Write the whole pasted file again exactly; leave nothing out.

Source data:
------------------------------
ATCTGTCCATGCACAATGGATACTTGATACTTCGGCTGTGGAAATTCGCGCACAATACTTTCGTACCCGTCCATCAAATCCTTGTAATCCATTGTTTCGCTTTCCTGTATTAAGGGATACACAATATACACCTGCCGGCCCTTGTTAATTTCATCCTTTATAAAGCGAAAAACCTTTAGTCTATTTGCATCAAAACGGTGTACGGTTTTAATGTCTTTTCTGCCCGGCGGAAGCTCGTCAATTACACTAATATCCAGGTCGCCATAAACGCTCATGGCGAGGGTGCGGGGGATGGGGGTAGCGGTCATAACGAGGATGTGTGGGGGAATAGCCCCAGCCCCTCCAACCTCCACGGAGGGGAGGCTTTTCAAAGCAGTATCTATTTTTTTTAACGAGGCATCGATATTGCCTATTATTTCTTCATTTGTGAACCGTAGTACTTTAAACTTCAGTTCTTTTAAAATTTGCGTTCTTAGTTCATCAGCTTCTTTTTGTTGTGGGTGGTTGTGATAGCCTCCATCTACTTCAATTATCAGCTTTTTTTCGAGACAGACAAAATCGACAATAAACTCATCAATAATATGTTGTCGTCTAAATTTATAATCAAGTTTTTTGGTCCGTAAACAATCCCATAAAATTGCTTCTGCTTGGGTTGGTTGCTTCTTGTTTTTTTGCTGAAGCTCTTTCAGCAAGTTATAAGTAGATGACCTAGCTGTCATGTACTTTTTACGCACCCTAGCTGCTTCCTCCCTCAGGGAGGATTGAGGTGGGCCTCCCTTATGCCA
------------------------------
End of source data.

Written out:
ATCTGTCCATGCACAATGGATACTTGATACTTCGGCTGTGGAAATTCGCGCACAATACTTTCGTACCCGTCCATCAAATCCTTGTAATCCATTGTTTCGCTTTCCTGTATTAAGGGATACACAATATACACCTGCCGGCCCTTGTTAATTTCATCCTTTATAAAGCGAAAAACCTTTAGTCTATTTGCATCAAAACGGTGTACGGTTTTAATGTCTTTTCTGCCCGGCGGAAGCTCGTCAATTACACTAATATCCAGGTCGCCATAAACGCTCATGGCGAGGGTGCGGGGGATGGGGGTAGCGGTCATAACGAGGATGTGTGGGGGAATAGCCCCAGCCCCTCCAACCTCCACGGAGGGGAGGCTTTTCAAAGCAGTATCTATTTTTTTTAACGAGGCATCGATATTGCCTATTATTTCTTCATTTGTGAACCGTAGTACTTTAAACTTCAGTTCTTTTAAAATTTGCGTTCTTAGTTCATCAGCTTCTTTTTGTTGTGGGTGGTTGTGATAGCCTCCATCTACTTCAATTATCAGCTTTTTTTCGAGACAGACAAAATCGACAATAAACTCATCAATAATATGTTGTCGTCTAAATTTATAATCAAGTTTTTTGGTCCGTAAACAATCCCATAAAATTGCTTCTGCTTGGGTTGGTTGCTTCTTGTTTTTTTGCTGAAGCTCTTTCAGCAAGTTATAAGTAGATGACCTAGCTGTCATGTACTTTTTACGCACCCTAGCTGCTTCCTCCCTCAGGGAGGATTGAGGTGGGCCTCCCTTATGCCA